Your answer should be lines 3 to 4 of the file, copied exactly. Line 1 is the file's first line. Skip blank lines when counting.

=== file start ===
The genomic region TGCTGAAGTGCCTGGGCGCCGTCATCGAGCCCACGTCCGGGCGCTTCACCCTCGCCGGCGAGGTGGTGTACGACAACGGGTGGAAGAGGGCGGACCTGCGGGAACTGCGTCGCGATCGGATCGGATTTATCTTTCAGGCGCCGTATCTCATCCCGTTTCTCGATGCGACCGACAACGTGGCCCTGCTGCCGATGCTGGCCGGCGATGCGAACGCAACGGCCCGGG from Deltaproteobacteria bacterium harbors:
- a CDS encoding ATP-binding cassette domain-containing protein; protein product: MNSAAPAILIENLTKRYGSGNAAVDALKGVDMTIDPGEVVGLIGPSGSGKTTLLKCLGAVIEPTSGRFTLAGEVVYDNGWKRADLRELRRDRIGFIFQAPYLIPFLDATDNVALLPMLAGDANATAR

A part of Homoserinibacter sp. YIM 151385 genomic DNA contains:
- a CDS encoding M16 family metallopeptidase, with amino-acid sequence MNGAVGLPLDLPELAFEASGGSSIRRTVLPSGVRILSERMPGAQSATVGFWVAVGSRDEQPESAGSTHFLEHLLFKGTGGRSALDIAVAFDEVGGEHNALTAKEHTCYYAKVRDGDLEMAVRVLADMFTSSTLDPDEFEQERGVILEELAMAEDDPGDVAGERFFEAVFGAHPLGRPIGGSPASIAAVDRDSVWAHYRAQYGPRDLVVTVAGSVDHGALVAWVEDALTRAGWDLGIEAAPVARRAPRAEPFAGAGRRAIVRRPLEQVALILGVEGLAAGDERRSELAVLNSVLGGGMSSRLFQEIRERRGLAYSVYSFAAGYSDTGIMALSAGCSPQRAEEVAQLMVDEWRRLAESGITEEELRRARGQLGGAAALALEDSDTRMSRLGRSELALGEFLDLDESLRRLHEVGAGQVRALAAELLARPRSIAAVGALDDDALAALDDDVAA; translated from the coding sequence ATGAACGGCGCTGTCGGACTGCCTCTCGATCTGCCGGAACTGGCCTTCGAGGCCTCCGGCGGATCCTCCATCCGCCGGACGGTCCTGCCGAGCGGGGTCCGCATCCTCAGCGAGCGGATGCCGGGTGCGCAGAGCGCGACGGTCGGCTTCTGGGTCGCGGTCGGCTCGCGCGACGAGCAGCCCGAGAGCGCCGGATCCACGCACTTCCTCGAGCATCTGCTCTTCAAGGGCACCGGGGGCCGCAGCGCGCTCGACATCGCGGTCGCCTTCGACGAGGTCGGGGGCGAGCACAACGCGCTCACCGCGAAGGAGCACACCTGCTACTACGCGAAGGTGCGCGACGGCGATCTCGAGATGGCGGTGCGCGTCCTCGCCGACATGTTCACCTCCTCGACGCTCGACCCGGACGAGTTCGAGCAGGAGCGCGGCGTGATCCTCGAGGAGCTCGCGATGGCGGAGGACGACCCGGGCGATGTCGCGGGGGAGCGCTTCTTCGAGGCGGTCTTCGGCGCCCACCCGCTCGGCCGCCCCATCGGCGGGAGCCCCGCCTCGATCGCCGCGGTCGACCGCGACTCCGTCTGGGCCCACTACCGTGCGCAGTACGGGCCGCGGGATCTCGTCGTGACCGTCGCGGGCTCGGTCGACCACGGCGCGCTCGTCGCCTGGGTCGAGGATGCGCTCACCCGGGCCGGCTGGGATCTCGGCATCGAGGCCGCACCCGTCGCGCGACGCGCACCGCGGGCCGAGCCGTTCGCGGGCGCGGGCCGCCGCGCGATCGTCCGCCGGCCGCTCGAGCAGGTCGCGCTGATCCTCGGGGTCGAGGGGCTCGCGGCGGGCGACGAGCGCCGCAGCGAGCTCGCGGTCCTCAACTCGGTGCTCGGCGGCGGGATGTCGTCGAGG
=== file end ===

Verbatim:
A part of Homoserinibacter sp. YIM 151385 genomic DNA contains:
- a CDS encoding M16 family metallopeptidase, with amino-acid sequence MNGAVGLPLDLPELAFEASGGSSIRRTVLPSGVRILSERMPGAQSATVGFWVAVGSRDEQPESAGSTHFLEHLLFKGTGGRSALDIAVAFDEVGGEHNALTAKEHTCYYAKVRDGDLEMAVRVLADMFTSSTLDPDEFEQERGVILEELAMAEDDPGDVAGERFFEAVFGAHPLGRPIGGSPASIAAVDRDSVWAHYRAQYGPRDLVVTVAGSVDHGALVAWVEDALTRAGWDLGIEAAPVARRAPRAEPFAGAGRRAIVRRPLEQVALILGVEGLAAGDERRSELAVLNSVLGGGMSSRLFQEIRERRGLAYSVYSFAAGYSDTGIMALSAGCSPQRAEEVAQLMVDEWRRLAESGITEEELRRARGQLGGAAALALEDSDTRMSRLGRSELALGEFLDLDESLRRLHEVGAGQVRALAAELLARPRSIAAVGALDDDALAALDDDVAA; translated from the coding sequence ATGAACGGCGCTGTCGGACTGCCTCTCGATCTGCCGGAACTGGCCTTCGAGGCCTCCGGCGGATCCTCCATCCGCCGGACGGTCCTGCCGAGCGGGGTCCGCATCCTCAGCGAGCGGATGCCGGGTGCGCAGAGCGCGACGGTCGGCTTCTGGGTCGCGGTCGGCTCGCGCGACGAGCAGCCCGAGAGCGCCGGATCCACGCACTTCCTCGAGCATCTGCTCTTCAAGGGCACCGGGGGCCGCAGCGCGCTCGACATCGCGGTCGCCTTCGACGAGGTCGGGGGCGAGCACAACGCGCTCACCGCGAAGGAGCACACCTGCTACTACGCGAAGGTGCGCGACGGCGATCTCGAGATGGCGGTGCGCGTCCTCGCCGACATGTTCACCTCCTCGACGCTCGACCCGGACGAGTTCGAGCAGGAGCGCGGCGTGATCCTCGAGGAGCTCGCGATGGCGGAGGACGACCCGGGCGATGTCGCGGGGGAGCGCTTCTTCGAGGCGGTCTTCGGCGCCCACCCGCTCGGCCGCCCCATCGGCGGGAGCCCCGCCTCGATCGCCGCGGTCGACCGCGACTCCGTCTGGGCCCACTACCGTGCGCAGTACGGGCCGCGGGATCTCGTCGTGACCGTCGCGGGCTCGGTCGACCACGGCGCGCTCGTCGCCTGGGTCGAGGATGCGCTCACCCGGGCCGGCTGGGATCTCGGCATCGAGGCCGCACCCGTCGCGCGACGCGCACCGCGGGCCGAGCCGTTCGCGGGCGCGGGCCGCCGCGCGATCGTCCGCCGGCCGCTCGAGCAGGTCGCGCTGATCCTCGGGGTCGAGGGGCTCGCGGCGGGCGACGAGCGCCGCAGCGAGCTCGCGGTCCTCAACTCGGTGCTCGGCGGCGGGATGTCGTCGAGG